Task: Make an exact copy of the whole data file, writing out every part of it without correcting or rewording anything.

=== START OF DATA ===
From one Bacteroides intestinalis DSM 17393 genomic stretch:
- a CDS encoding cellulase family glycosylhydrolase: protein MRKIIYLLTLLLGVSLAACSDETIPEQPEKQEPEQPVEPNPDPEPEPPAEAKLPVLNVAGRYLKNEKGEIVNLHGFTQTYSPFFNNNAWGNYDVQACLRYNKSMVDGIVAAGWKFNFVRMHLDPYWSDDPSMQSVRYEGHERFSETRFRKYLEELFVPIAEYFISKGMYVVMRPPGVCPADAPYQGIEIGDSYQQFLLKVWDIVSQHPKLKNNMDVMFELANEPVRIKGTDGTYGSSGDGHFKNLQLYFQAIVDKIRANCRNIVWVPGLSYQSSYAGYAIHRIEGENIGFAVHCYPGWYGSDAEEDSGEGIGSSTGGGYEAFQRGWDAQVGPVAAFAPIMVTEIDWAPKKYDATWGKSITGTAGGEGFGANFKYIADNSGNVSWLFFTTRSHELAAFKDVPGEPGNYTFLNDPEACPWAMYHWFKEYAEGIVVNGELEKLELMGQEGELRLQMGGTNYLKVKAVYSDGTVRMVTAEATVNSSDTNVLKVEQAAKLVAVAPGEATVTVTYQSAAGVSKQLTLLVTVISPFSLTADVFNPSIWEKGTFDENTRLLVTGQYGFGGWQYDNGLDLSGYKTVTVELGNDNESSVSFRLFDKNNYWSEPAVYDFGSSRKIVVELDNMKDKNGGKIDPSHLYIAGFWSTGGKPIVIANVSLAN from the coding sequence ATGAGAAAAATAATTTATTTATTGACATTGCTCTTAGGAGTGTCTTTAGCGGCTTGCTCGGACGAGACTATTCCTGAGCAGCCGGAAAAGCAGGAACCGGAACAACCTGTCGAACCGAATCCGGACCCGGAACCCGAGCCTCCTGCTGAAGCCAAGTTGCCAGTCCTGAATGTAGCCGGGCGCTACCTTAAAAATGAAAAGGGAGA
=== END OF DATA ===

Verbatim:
From one Bacteroides intestinalis DSM 17393 genomic stretch:
- a CDS encoding cellulase family glycosylhydrolase: protein MRKIIYLLTLLLGVSLAACSDETIPEQPEKQEPEQPVEPNPDPEPEPPAEAKLPVLNVAGRYLKNEKGEIVNLHGFTQTYSPFFNNNAWGNYDVQACLRYNKSMVDGIVAAGWKFNFVRMHLDPYWSDDPSMQSVRYEGHERFSETRFRKYLEELFVPIAEYFISKGMYVVMRPPGVCPADAPYQGIEIGDSYQQFLLKVWDIVSQHPKLKNNMDVMFELANEPVRIKGTDGTYGSSGDGHFKNLQLYFQAIVDKIRANCRNIVWVPGLSYQSSYAGYAIHRIEGENIGFAVHCYPGWYGSDAEEDSGEGIGSSTGGGYEAFQRGWDAQVGPVAAFAPIMVTEIDWAPKKYDATWGKSITGTAGGEGFGANFKYIADNSGNVSWLFFTTRSHELAAFKDVPGEPGNYTFLNDPEACPWAMYHWFKEYAEGIVVNGELEKLELMGQEGELRLQMGGTNYLKVKAVYSDGTVRMVTAEATVNSSDTNVLKVEQAAKLVAVAPGEATVTVTYQSAAGVSKQLTLLVTVISPFSLTADVFNPSIWEKGTFDENTRLLVTGQYGFGGWQYDNGLDLSGYKTVTVELGNDNESSVSFRLFDKNNYWSEPAVYDFGSSRKIVVELDNMKDKNGGKIDPSHLYIAGFWSTGGKPIVIANVSLAN from the coding sequence ATGAGAAAAATAATTTATTTATTGACATTGCTCTTAGGAGTGTCTTTAGCGGCTTGCTCGGACGAGACTATTCCTGAGCAGCCGGAAAAGCAGGAACCGGAACAACCTGTCGAACCGAATCCGGACCCGGAACCCGAGCCTCCTGCTGAAGCCAAGTTGCCAGTCCTGAATGTAGCCGGGCGCTACCTTAAAAATGAAAAGGGAGA